Curiosity makes waiting hard. In 2015, some neuroscientists published a study on curiosity in monkeys.
The animals played a gambling computer game, with a drink of water as the prize. They chose between two gambles. The length of a bar on the screen told them how big each prize would be. After choosing, they had to wait several seconds to find out whether they won, and were curious during the wait.
But how did the scientists know that? They can't ask the monkeys.
Thirst For Knowledge
When they picked their gamble, monkeys could opt to find out right away whether they had won, by way of a red or green light. They still had to wait just as long for the prize. The scientists learned that monkeys place a high value on satisfying their curiosity. They chose to find out, even when the bar told them that it would make their prize smaller by a quarter.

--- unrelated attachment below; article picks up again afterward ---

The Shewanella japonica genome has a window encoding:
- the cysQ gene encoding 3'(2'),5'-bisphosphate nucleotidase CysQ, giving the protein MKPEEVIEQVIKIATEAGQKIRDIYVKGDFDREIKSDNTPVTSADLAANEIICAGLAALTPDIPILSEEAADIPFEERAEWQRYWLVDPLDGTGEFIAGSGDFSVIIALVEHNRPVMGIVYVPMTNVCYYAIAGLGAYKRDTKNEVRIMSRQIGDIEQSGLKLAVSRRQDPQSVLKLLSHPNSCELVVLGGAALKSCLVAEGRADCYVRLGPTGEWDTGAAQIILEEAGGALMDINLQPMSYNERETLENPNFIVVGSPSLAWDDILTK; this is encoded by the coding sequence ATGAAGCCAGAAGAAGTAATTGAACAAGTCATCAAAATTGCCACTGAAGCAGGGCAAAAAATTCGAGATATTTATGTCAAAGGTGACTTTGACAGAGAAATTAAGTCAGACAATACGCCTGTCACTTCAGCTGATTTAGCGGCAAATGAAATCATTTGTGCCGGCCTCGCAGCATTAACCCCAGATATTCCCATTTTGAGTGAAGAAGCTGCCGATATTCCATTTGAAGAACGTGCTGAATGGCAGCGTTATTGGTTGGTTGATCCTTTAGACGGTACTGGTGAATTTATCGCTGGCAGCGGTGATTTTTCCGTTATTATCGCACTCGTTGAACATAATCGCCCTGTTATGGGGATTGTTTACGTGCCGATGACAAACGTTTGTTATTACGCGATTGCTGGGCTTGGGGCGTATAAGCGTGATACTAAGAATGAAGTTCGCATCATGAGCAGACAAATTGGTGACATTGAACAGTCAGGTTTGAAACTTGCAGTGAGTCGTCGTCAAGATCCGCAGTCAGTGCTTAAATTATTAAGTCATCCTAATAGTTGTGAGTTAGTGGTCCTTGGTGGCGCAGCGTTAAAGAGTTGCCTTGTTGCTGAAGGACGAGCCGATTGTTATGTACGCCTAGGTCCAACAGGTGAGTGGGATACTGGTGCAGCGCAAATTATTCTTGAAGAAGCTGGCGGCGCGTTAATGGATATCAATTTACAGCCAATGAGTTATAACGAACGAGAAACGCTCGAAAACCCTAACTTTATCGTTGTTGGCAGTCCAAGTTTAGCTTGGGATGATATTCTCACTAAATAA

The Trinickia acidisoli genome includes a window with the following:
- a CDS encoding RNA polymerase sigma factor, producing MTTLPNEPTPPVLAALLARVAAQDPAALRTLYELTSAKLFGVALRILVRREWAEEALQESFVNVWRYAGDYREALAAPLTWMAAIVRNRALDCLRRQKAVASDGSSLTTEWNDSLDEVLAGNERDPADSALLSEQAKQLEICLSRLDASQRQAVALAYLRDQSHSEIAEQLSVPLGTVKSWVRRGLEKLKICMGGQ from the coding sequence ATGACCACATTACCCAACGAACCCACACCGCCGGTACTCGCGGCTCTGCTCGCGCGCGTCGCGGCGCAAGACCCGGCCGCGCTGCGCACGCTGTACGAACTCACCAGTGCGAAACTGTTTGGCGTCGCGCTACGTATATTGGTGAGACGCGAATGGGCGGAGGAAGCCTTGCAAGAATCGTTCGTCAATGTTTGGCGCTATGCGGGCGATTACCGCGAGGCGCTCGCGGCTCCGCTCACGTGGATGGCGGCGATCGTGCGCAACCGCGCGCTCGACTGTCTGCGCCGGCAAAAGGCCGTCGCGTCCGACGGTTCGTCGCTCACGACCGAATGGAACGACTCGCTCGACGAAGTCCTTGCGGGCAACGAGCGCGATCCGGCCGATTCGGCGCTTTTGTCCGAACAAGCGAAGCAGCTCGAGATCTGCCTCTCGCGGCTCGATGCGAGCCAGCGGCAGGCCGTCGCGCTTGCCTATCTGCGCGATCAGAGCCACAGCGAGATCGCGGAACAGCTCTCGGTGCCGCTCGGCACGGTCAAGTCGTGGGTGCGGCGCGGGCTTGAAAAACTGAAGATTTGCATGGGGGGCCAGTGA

In monkeys and humans, the brain's frontal lobes are involved in making decisions.
The scientists wanted to learn how electrical activity in these areas encodes factors involved in decisions, like the need to satisfy curiosity.
"Curious Monkeys Share out Thirst for Knowledge" (University of Rochester)
"Monkeys are So Curious They'll Trade Prizes for Knowledge" (Tech Times)
"Mammals: Monkey" (San Diego Zoo)
"Frontal Lobe" (The Brain Made Simple)
"Understanding the Science of Curiosity" (University of Rochester)